Lack of demand rather than liquidity limits new lending. In addition, euro interest rates for companies and households remain relatively high, around 2%, despite government and inter-bank rates being negative.
Another constraint is non-performing loans (NPLs) which total €1-1.2 trillion (9% of GDP), a doubling since 2009. NPLs are high in weak economies, such as Italy, Greece, Portugal, Spain and Cyprus, and concentrated amongst small and medium-sized enterprises (SMEs), responsible for two-thirds of Europe’s output and employment. The ECB’s measures are making the problem worse by allowing zombie companies that need to be restructured and debts written off to continue to operate. It is also reducing bank profitability, making it more difficult to write down NPLs.
Internal financial imbalances, evidenced by Target 2 balances, have begun to deteriorate. The fundamental problems of the single currency and uniform monetary policy remain unresolved. Finland is scheduled to hold a parliamentary hearing into continued membership of the Euro shortly. The British referendum on its membership of the EU is scheduled for 2017.
Despite Dr. Draghi’s insistence of the unlimited extent of his powers, the ECB is likely to face increasing constraints on its freedom of action. The recent weaker than expected actions in December 2015 may reflect divisions with the Governing Council, where German, Dutch and other members are known to oppose greater activism.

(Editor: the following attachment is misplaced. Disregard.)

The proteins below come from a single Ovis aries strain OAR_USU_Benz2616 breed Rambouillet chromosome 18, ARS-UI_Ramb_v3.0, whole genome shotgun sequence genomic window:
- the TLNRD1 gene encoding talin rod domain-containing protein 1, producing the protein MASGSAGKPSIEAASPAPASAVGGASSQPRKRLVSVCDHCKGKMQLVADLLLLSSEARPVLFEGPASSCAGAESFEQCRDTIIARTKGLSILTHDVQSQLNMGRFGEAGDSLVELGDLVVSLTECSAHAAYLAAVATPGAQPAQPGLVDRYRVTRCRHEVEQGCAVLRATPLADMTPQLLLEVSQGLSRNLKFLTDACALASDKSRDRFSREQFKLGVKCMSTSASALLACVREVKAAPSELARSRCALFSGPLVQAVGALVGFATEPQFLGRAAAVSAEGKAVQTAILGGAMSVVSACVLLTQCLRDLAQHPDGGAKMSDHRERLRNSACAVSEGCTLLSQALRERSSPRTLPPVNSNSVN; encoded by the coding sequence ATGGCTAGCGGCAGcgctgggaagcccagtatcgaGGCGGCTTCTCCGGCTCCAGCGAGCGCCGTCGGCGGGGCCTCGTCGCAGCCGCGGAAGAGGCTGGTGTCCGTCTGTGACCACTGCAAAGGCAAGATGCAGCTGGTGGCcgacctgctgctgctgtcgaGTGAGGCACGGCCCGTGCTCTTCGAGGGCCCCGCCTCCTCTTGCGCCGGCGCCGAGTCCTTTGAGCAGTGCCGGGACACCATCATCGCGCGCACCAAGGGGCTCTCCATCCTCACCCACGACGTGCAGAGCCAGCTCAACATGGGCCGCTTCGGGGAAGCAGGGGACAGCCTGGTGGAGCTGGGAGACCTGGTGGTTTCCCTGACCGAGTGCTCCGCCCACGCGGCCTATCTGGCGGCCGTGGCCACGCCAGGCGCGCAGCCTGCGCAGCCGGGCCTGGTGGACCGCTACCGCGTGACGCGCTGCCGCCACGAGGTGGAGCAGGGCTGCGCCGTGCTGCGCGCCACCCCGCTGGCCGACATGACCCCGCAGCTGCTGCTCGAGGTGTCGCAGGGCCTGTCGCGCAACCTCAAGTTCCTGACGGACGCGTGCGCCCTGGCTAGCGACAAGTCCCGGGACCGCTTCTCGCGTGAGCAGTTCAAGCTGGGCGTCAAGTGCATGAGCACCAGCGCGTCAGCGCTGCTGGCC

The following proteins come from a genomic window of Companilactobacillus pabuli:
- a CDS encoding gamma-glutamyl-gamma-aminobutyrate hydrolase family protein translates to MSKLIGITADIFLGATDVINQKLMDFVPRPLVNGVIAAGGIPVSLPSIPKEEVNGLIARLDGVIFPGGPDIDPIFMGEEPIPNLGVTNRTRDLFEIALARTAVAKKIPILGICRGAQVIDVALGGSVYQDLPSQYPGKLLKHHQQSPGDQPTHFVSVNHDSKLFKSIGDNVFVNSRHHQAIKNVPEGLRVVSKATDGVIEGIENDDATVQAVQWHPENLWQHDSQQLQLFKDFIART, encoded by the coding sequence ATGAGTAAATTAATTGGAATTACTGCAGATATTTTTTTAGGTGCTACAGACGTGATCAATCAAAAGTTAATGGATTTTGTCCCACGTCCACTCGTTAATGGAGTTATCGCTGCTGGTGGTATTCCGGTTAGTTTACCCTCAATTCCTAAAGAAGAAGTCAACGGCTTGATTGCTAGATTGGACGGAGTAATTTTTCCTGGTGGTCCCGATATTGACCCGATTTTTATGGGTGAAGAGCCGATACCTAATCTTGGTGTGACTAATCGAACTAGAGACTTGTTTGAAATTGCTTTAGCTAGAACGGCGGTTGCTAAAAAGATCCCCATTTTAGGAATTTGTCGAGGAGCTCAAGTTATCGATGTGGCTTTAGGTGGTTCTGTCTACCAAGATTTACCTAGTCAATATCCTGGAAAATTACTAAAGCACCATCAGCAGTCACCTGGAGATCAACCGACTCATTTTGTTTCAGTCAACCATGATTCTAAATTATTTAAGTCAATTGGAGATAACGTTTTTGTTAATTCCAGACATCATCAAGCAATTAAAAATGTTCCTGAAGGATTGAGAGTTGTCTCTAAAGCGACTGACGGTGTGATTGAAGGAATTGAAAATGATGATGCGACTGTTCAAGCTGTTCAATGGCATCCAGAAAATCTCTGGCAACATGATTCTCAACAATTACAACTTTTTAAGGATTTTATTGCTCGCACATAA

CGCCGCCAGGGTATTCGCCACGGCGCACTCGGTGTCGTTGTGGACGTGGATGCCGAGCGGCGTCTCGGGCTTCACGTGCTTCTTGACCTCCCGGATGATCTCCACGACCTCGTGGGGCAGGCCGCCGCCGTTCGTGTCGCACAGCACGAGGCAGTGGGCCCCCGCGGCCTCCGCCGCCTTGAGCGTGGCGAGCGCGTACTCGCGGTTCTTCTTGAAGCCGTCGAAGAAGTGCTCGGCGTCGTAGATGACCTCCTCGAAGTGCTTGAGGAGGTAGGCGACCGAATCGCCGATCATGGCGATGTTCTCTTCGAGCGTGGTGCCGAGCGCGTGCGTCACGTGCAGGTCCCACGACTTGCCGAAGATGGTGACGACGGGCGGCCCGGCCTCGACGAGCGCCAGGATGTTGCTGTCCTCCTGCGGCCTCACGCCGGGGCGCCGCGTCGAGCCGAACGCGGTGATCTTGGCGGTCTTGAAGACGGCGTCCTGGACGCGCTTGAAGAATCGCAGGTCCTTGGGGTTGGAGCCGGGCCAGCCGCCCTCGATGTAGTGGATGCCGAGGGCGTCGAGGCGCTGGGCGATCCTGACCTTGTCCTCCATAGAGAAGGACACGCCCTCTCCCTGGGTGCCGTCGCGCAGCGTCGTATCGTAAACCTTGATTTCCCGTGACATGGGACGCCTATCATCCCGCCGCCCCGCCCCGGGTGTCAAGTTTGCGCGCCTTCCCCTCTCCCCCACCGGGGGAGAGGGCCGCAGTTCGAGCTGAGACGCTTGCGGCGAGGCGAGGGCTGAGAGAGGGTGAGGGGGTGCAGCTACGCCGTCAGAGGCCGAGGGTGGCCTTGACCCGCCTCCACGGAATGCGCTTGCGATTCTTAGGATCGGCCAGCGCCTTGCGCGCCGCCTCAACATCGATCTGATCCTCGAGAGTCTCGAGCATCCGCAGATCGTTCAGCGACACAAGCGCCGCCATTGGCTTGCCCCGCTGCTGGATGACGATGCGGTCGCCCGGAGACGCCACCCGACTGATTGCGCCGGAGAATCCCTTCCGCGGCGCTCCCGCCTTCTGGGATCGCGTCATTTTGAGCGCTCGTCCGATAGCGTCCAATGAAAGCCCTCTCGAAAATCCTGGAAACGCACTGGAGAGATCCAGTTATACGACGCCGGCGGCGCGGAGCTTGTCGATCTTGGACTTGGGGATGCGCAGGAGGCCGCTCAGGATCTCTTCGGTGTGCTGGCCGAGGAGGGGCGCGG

The ECB also faces practical limits. It will increasingly find it difficult to execute bond purchases as it runs up against its single issuer and concentration limits. The ECB can only purchase government and agency debt at negative yields above the deposit facility rate (currently minus 0.30%). With an increasing proportion of government bonds trading at ever lower yields, the available universe of bonds may shrink.
The ECB also faces external pressures. Negative deposit rates have triggered large capital outflows, around €500 billion, helping depreciate the value of the euro. This increases Euro-Zone exporters’ share of global demand. It does not increase the Euro-Zone’s contribution to global demand growth. This beggar-thy-neighbour policy is unsustainable and will intensify the currency wars that Dr. Draghi insists is not taking place.
Continued weakness in commodity prices and over-capacity in many industries mean disinflationary or deflationary pressures will persist, making the ECB inflation target unattainable.
Problems of refugees, terrorism, Russian revanchism and domestic political tensions (in Germany, Portugal, Spain, France and Greece) also increase uncertainty and reduce business and consumer confidence. European decision making processes remain at best slow and at worst moribund. The debt crisis exposed a North-South divide. Now, immigration pressures have revealed West-East differences. The option of greater integration has stalled. Europe-wide public finances, banking and government have become less not more likely. The spat over immigration threaten the Schengen Treaty, which would mark a major policy reversal. Domestic political pressures in Greece, Portugal, Spain, Italy, France and Germany are increasingly problematic.
Against this background, any improvement in Europe is more cyclical than structural. In the final analysis, the ECB’s action will, at best, maintain for a limited time an uneasy equilibrium. It will promote false hopes for a timely Euro-zone recovery. But as Sigmund Freud observed: “Illusions commend themselves to us because they save us pain and allow us to enjoy pleasure instead. We must therefore accept it without complaint when they sometimes collide with a bit of reality against which they are dashed to pieces”.